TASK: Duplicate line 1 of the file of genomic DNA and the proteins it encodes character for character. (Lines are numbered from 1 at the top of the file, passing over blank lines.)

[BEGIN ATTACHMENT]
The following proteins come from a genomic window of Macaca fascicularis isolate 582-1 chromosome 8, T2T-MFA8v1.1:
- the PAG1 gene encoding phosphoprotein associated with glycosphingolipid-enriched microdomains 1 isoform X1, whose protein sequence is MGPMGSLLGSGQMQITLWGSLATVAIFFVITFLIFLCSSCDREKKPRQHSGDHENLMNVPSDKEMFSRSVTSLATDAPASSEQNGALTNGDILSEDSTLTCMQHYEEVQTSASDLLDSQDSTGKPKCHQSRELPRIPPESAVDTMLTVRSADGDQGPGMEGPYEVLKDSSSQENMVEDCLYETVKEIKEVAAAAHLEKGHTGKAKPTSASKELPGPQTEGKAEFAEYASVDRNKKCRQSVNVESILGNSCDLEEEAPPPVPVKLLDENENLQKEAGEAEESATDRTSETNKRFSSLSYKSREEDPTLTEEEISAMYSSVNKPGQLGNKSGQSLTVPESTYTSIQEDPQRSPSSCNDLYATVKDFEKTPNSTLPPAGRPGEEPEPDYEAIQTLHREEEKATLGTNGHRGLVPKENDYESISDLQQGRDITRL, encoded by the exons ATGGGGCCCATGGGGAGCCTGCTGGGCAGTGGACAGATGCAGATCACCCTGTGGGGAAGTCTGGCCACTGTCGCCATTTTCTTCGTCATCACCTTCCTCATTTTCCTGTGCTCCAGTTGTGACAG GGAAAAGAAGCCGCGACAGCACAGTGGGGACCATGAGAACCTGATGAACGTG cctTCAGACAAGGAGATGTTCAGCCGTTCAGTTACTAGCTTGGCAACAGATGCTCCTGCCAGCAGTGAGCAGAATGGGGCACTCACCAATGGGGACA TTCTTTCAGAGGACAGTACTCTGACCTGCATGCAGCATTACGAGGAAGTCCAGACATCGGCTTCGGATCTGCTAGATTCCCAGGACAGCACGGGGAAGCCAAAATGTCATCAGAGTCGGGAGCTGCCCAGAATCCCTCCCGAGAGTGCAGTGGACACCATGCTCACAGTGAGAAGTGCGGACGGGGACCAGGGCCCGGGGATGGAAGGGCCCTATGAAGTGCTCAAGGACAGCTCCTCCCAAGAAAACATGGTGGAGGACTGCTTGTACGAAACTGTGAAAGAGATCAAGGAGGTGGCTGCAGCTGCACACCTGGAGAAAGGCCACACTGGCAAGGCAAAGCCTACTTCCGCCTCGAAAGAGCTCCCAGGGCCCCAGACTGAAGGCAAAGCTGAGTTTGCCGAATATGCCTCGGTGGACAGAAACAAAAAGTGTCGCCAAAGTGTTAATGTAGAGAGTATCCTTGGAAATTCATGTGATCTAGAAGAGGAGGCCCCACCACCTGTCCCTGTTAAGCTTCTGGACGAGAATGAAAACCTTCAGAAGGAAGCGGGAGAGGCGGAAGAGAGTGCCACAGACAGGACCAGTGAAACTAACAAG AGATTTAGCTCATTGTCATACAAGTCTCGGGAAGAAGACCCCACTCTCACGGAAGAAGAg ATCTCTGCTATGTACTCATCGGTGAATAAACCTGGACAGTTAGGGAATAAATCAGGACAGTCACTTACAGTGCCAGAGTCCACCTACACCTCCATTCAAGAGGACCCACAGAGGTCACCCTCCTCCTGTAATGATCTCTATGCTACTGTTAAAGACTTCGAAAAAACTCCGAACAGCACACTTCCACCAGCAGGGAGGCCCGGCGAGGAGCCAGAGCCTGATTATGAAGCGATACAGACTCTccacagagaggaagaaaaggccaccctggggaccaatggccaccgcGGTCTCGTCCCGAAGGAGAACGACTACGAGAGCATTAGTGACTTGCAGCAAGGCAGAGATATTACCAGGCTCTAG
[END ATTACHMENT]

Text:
The following proteins come from a genomic window of Macaca fascicularis isolate 582-1 chromosome 8, T2T-MFA8v1.1: